I think it's funny that nobody wants to be liked by Washington. All the politicians go, 'I don't like Washington. They don't like me.' I always find it funny that people are trying to distance themselves from Washington as much as they can, even though they're all in Washington.
Coming from L.A. to D.C., I'm always impressed that in D.C., people are doing the things that the people in L.A. are pretending to do. Whenever I'm in D.C., I ask people what they do, and they say, 'I'm with the agency, or I'm with State.' In L.A., I ran into a guy who said, 'I'm working on an audition for a guy who happens to be with an agency.'
I was at UC Berkeley as an undergrad when my father lost a lot of money in real estate investments in Northern California. He wanted a change of pace, so in the early '90s, my family moved to L.A., right in the middle of Tehrangeles. It was a culture shock for me.
I'm not saying that I'm on some crusade to change people's minds. I'm just doing what I do. I'm a comedian, I'm trying to be funny... I think when they see a comedy show with an Iranian and an Egyptian and two Palestinians, I think they go, 'Oh wow, these guys are just like us.'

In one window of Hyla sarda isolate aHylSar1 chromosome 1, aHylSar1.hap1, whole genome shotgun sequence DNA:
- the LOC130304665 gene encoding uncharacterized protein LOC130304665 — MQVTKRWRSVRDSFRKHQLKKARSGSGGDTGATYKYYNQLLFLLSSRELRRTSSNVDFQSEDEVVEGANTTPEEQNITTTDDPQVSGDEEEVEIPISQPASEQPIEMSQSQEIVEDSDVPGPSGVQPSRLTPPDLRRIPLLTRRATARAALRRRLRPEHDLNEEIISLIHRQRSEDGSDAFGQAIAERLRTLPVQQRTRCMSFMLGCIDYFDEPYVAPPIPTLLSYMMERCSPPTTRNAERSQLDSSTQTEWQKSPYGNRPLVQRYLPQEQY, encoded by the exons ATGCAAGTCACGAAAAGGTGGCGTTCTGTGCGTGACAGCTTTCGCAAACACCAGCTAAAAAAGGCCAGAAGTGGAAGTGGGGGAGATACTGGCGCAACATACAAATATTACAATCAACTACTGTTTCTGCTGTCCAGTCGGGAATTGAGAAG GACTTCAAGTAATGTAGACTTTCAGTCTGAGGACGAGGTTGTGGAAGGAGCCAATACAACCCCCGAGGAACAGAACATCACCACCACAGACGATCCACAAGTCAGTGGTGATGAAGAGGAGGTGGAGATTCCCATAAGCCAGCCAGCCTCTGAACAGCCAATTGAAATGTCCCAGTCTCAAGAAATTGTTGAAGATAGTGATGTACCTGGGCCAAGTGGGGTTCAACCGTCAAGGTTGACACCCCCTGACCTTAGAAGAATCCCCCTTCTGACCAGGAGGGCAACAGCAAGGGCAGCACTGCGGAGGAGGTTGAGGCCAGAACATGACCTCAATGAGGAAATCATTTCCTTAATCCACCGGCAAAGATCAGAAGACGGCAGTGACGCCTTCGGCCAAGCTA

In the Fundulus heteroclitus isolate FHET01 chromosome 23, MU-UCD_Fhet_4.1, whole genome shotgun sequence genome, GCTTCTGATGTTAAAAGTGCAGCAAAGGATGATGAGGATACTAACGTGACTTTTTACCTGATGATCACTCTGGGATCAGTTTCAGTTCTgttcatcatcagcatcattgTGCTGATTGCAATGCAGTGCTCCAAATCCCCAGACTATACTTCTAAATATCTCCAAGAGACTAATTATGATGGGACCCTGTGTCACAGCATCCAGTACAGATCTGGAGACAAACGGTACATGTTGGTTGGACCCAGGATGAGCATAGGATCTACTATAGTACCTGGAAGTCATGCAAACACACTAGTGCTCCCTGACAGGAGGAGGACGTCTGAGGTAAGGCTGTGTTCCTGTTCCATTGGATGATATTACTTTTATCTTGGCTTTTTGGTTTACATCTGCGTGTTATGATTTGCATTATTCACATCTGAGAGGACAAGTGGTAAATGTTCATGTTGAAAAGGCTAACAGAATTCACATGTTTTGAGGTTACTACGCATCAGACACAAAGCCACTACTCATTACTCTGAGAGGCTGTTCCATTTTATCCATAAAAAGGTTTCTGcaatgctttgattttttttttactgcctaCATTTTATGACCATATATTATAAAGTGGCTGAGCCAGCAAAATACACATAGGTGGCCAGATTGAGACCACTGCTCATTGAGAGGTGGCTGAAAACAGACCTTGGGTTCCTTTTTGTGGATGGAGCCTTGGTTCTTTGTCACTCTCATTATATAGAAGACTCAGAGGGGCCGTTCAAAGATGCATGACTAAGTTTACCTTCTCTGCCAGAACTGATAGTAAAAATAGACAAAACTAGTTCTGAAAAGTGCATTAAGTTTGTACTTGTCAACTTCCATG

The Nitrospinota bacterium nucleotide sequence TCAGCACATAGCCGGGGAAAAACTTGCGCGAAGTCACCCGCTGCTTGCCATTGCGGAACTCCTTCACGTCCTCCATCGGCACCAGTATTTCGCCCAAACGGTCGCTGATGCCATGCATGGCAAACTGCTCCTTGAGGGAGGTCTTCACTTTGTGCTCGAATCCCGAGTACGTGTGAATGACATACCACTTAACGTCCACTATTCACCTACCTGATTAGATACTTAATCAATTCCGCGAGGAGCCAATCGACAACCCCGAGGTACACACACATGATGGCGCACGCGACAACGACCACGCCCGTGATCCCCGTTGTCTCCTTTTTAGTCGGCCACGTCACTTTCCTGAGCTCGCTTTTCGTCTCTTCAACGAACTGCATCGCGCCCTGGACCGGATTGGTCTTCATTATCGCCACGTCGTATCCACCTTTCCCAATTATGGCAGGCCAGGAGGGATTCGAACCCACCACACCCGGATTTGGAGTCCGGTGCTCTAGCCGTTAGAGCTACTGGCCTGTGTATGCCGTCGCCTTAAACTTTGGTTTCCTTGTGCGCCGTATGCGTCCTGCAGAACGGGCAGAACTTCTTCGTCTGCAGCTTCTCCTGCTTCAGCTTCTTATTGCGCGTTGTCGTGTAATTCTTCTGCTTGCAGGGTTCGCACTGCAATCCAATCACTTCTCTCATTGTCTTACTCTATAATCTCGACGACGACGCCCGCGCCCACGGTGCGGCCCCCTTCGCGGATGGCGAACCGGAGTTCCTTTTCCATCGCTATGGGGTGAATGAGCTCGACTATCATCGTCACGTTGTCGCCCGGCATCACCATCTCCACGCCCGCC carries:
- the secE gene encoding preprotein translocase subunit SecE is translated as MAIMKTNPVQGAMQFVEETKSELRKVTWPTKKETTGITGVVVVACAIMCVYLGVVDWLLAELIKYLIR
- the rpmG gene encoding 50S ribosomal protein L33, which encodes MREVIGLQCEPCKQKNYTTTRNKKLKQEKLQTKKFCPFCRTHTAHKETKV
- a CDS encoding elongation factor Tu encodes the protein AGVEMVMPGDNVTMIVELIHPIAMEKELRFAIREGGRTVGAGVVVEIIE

One of the first memories I have, we went to - actually, we stopped in New York for a little bit, and I remember going to Macy's with my mom. And I was a big fan of the color orange, and they had Snoopy orange gloves, hat and scarves. And I bought it, and it was the best thing ever. I loved America right there. That was it.
Humor is always important. There are people who help us deal with difficulty or hardship; from the concentration camps to the court jester, there was a need for humor. As long as these kinds of things exist, with repressive regimes, you need it to deal with the weight of daily life.